• Position Paper Concerning the Use of Biblical Quotations in Matter of Science

    555 Words  | 2 Pages

    Position Paper. “Concerning the Use of Biblical Quotations in Matter of Science” 1) Is Galileo right that Joshua passage cannot be taken literally, and that some interpretation is necessary no matter which system of the world is being considered? Yes. Literal reading of Joshua will bring us to unpleasant consequences. If only Sun’s and Moon’s spheres will be stopped, laws of Ptolemy will be broken (f.ex. relationship between planets and Sun-Earth line). In Copernican Universe, with modern discoveries

  • Crete: Biblical Traditions, Churches and Monasteries

    2447 Words  | 5 Pages

    Crete: Biblical Traditions, Churches and Monasteries Crete has long been known for its isolation caused by the mountains and the seas ; As a result of its landscape, it has been always identified as independent.? (Dubin 241). However, the mountains and the seas could not keep away the various foreign powers, occupations, and the religious impact these forces have had on this beautiful island.? History has shown that its island form has not kept Crete safe from outside forces; In fact, it is often

  • Biblical Errancy

    1688 Words  | 4 Pages

    Biblical Errancy People for years have been debating against each other to prove the Bible to be inherent or to be errant. Errancy is a deviation from the truth or what is right. There are many different types of errors expressed throughout the Bible such as transational errors, doctrinal errors and contradictions. How could any book be without error? That would be practically impossible, so in this paper I will prove the Bible to be very errant because of many facts shown. First, I am going to

  • Biblical Essay: Analysis of Paul's Letter To The Galatians

    983 Words  | 2 Pages

    Biblical Essay: Analysis of Paul's Letter To The Galatians When Paul attended the Jerusalem Conference in 48 or 49, a decision was made that gentiles would be allowed to become Christians without becoming Jews first (ie. have a circumcision, and follow the Jewish Laws). Paul, being the one that defended the gentile's right to be Christians, became the apostle to the gentiles. Why would Paul, a Jew, want to be an apostle to gentiles? According to him, Jesus appeared to him in AD 32

  • biblical themes in shakespeares the tempest

    1700 Words  | 4 Pages

    Biblical Themes in Shakespeare’s The Tempest Shakespeare is one of the most prolific and admired writers who ever lived. He certainly knew his craft and was familiar with all of the literature available at the time. One of the greatest books ever written was of course the bible. Written over the course of more than a thousand years it is a miracle in itself that the book exists. Shakespeare knew his bible, and his work often incorporated and examined biblical themes. Shakespeare’s last completed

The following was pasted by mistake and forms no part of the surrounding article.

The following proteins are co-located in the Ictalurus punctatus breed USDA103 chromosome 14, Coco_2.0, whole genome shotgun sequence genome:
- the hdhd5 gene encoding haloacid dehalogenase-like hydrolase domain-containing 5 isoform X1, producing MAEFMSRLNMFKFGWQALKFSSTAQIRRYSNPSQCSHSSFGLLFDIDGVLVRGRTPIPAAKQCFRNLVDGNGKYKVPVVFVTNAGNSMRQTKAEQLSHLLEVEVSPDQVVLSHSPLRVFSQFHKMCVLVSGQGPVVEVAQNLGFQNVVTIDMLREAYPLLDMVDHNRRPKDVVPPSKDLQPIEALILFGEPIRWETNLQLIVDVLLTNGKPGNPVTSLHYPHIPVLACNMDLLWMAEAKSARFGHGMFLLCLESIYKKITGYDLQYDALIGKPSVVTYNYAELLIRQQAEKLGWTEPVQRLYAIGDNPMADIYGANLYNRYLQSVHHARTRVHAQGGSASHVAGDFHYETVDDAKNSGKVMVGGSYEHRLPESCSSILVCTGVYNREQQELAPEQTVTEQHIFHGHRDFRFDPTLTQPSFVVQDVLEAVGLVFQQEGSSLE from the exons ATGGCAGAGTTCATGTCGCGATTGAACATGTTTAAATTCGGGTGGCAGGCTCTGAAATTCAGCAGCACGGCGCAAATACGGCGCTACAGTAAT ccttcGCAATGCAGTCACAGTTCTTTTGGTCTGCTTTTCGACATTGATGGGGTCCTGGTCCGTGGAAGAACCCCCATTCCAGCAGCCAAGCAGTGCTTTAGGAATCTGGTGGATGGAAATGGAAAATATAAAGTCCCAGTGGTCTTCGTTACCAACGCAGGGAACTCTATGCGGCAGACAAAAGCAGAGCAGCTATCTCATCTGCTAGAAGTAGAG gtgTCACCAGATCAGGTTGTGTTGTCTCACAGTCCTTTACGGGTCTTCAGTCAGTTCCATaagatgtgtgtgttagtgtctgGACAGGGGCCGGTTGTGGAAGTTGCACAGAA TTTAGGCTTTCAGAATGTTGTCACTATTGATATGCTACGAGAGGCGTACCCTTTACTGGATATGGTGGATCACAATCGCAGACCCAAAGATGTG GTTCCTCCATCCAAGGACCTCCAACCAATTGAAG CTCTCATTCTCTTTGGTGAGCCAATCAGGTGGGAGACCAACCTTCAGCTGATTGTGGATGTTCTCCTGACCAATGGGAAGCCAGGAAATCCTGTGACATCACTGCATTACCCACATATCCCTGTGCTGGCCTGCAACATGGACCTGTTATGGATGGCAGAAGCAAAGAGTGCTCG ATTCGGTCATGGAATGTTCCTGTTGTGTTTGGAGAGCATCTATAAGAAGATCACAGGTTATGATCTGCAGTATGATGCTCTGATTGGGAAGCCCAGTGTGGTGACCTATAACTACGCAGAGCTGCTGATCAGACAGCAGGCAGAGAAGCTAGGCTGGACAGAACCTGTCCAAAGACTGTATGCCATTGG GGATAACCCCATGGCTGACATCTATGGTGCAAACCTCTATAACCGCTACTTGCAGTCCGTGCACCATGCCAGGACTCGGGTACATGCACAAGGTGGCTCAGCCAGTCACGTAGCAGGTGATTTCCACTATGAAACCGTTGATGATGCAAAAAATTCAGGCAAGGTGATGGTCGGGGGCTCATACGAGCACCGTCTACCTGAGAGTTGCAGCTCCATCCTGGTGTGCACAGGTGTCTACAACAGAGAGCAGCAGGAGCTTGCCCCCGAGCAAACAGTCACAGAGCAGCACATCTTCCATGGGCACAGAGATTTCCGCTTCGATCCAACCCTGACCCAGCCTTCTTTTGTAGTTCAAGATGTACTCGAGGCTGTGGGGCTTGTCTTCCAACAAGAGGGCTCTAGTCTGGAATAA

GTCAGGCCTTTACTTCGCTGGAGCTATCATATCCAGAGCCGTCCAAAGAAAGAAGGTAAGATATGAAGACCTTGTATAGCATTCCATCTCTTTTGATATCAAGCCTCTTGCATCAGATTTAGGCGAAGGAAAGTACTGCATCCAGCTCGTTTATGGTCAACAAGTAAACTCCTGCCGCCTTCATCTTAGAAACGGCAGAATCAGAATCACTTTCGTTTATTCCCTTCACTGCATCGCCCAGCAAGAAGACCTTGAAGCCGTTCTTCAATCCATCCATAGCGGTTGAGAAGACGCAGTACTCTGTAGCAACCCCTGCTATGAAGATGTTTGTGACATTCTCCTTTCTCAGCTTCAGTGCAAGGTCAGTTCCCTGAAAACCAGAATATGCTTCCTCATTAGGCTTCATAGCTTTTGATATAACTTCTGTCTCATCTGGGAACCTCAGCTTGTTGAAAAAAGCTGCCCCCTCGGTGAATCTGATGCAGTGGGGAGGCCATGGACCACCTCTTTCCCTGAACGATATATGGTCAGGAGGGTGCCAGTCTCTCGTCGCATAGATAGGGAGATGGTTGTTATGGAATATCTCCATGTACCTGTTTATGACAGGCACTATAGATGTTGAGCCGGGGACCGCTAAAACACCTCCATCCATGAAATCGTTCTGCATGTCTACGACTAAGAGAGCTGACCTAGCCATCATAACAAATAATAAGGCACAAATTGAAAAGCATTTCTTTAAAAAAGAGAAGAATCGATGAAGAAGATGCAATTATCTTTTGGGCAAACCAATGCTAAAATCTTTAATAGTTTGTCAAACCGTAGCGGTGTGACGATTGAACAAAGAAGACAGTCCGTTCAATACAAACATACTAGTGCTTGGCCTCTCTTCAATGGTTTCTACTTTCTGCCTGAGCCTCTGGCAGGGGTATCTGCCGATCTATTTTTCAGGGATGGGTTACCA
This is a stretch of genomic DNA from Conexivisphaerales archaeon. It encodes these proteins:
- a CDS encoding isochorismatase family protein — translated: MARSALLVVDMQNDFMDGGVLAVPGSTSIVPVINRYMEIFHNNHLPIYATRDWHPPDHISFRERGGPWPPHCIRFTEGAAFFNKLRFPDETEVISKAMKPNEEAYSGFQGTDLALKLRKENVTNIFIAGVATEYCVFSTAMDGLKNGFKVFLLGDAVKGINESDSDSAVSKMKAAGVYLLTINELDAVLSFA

• Biblical Meaning For The Word Samaritan

    1403 Words  | 3 Pages

    Religion 1. From the article and from your work in our class so far, what do you think makes this word important and what do you think it's basic meaning is? Based off the text and how I interpreted the word Samaritan, I thought that it was just talking about Jesus getting water from a woman that just happened to live in Samaria. I have no idea about what was the point other than her being kind to him. When I have been in church I was always told just that the basic "moral" of the story was be

  • John Steinbeck's East of Eden - A Biblical Allegory

    1277 Words  | 3 Pages

    of Eden: A Biblical Allegory In East of Eden (1952) John Steinbeck creates a powerful novel using biblical allegories. By doing this, he can deliver a clear message by describing something unfamiliar to his audience and comparing it to something more familiar. Set in modern times, East of Eden retells the famous story of the downfall of Adam and Eve, and the jealous rivalry between Cain and Able. Steinbeck also creates many other characters throug his novel, that capture a biblical sense and

  • Biblical Allegories in Billy Budd

    598 Words  | 2 Pages

    Biblical Allegories in Billy Budd Herman Melville's Billy Budd is a novel with many biblical allegories ranging from subtle references to quite obvious similarities between characters and Biblical figures. One of the most prevalent and accepted similarities is that of "Billy as Adam" (Berthoff, Certain 33) around the time of the Fall, "The ground common to most discussion of Billy Budd is the assumption that the story is allegorical ... a reenactment of the Fall" (Berthoff, Certain 32)

  • Biblical and Classical Interpretations of the Witches of The Scarlet Letter

    2723 Words  | 6 Pages

    Biblical and Classical Interpretations of the Witches of The Scarlet Letter The theme of witchcraft is woven into the fabric of The Scarlet Letter. The introductory "Custom-House" chapter includes an appeal by the author to remove any witches' curses on his family. Once he takes us back to the Boston of the 1640's, he frequently hints about the cohorts of the "Black Man" who meet in the woods beyond the town. But if the reader understands the classical meaning of the word witchcraft such as

  • Summary Of The Movie Shrek

    2217 Words  | 5 Pages

    write a story that was based on his or her fixed setting, theme, and opinion. I Am Malala: The Girl Who Stood Up for Education and Was shot by the Taliban written by Malala Yousafzai attracts the reader into real world problems. Chapter 25 It’s My Symbol and I’ll Cry If I Want To Summary: Chapter 26 Is He Serious? And Other